U.S. Science and Engineering Festival

Science Wednesday: US EPA at Inaugural U.S. Science & Engineering Festival – Safe Chemicals

Each week we write about the science behind environmental protection. Previous Science Wednesdays.

By Maureen Gwinn

As someone who enjoys doing scientific outreach, the U.S. Science & Engineering Festival was like a dream come true! Kids interested in science, or parents who want their kids to be interested in science, flocking to the National Mall to learn more about science was an amazing opportunity to engage kids in something I love.

There were science-based performances, games and activities, all geared to showing the fascinating and fun side of science.  This festival was in response to the steadily decreasing leadership role of the U.S. in science, which the organizers hoped to change by stimulating an interest in science for kids at a young age.

For our part, the EPA brought some interactive modules to showcase the role of science in our work at the Agency.

Assessing the safety of chemicals is a big part of what we do at EPA, and we engaged kids to help us determine what caused the reactions when mixing simple, everyday chemicals (baking soda, rock salt, water).

Kids were amazed to see that mixing these simple chemicals together (along with a pH indicator) led to a change in temperature, created a gas and changed colors.  We set out to teach kids about the importance of understanding chemicals and how they interact with each other and the environment, and from their responses also showed them their potential to be future scientists.

About the Author: Maureen is a toxicologist with EPA’s National Center for Environmental Assessment, where she works in human health risk assessment to understand the toxicity of environmental chemicals. Maureen is also the K-12 Task Force lead for the Society of Toxicology, and often volunteers in education outreach.

Note: Give it a try! You can download instructions to try the “Baggie Science” demonstration

Editor’s Note: The opinions expressed in Greenversations are those of the author. They do not reflect EPA policy, endorsement, or action, and EPA does not verify the accuracy or science of the contents of the blog.

Editor's Note: The opinions expressed here are those of the author. They do not reflect EPA policy, endorsement, or action, and EPA does not verify the accuracy or science of the contents of the blog.

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Science Thursday: Come See EPA Research In Action!

By Maggie Sauerhage

When Fall blows in each year, it brings cooler temperatures, colorful leaves, and wonderful fall festivals. I find that festivals are a great way to spend the day outdoors with my family, enjoying one another’s company and whatever the festival has in store. This weekend, I will have the pleasure of attending the U.S. Science and Engineering Festival and working at EPA’s booth.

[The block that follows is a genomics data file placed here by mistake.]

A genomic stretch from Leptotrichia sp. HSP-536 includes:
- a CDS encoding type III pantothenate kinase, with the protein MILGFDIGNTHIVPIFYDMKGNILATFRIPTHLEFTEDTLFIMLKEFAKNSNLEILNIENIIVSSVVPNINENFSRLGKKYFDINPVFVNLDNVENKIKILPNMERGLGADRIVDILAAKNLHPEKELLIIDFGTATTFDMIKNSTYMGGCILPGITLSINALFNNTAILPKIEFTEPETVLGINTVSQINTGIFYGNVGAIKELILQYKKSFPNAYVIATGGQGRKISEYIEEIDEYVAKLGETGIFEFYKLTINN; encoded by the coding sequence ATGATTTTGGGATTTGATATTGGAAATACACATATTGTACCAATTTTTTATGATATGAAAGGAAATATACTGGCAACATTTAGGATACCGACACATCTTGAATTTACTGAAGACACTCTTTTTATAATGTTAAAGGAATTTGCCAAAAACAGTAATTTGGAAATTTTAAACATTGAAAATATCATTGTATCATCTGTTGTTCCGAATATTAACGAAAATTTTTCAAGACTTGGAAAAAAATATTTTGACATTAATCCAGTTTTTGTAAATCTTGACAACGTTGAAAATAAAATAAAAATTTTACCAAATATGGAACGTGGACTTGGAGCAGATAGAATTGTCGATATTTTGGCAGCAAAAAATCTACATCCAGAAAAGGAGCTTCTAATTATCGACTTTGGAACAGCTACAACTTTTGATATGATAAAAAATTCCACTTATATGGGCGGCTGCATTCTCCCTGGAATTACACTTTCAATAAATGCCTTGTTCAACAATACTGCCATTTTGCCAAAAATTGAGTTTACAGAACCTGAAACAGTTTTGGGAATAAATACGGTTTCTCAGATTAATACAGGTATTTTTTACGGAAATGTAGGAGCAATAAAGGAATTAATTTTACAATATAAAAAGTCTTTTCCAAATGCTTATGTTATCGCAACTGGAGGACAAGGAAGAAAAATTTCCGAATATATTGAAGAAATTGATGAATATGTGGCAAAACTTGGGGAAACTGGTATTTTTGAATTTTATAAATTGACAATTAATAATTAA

The festival, the culmination of a month-long celebration focused on inspiring the nation’s youth and people of all ages to rediscover science and engineering, will take place October 23 to 24, on the National Mall in Washington, DC. The EPA booth will have numerous activities and experiments waiting for willing participants.

I’m excited to help out with the various tables, such as the one highlighting chemical reactions. Here, EPA staffers will illustrate important scientific concepts by combining various products found in the average kitchen, creating reactions commonly used by chemists.

We will also have a lung capacity challenge where participants can measure their own lung capacity and compare it to national averages and other festival attendees. As an avid runner, I think I have pretty strong lungs. I’ll have to see how I measure up against the thousands of people we are expecting to host over the weekend.

When I first started at EPA, I thought of the agency as simply a regulatory body. I was amazed to learn of all the influential and groundbreaking research EPA scientists are performing. These same EPA scientists and engineers will be on hand both days of the festival using simple and complex activities to demonstrate the work they do and why it is so important to the environment and human health in our country and around the world.

Have you ever wondered how you can do a chemistry experiment in an environmentally friendly way or how your drinking water gets so clean? What does the number of bugs in a stream have to do with water quality? How do genes play a part in a population’s adaptation over time? Come by the EPA booth next weekend to find the answers to all these questions and many more!


About the Author: Maggie Sauerhage is a student at Indiana University majoring in Spanish. She is spending the fall working at EPA’s Office of Research and Development.

Note: If you can’t make it to the festival, you can still follow us

Editor’s Note: The opinions expressed in Greenversations are those of the author. They do not reflect EPA policy, endorsement, or action, and EPA does not verify the accuracy or science of the contents of the blog.

Editor's Note: The opinions expressed here are those of the author. They do not reflect EPA policy, endorsement, or action, and EPA does not verify the accuracy or science of the contents of the blog.

Please share this post. However, please don't change the title or the content. If you do make changes, don't attribute the edited title or content to EPA or the author.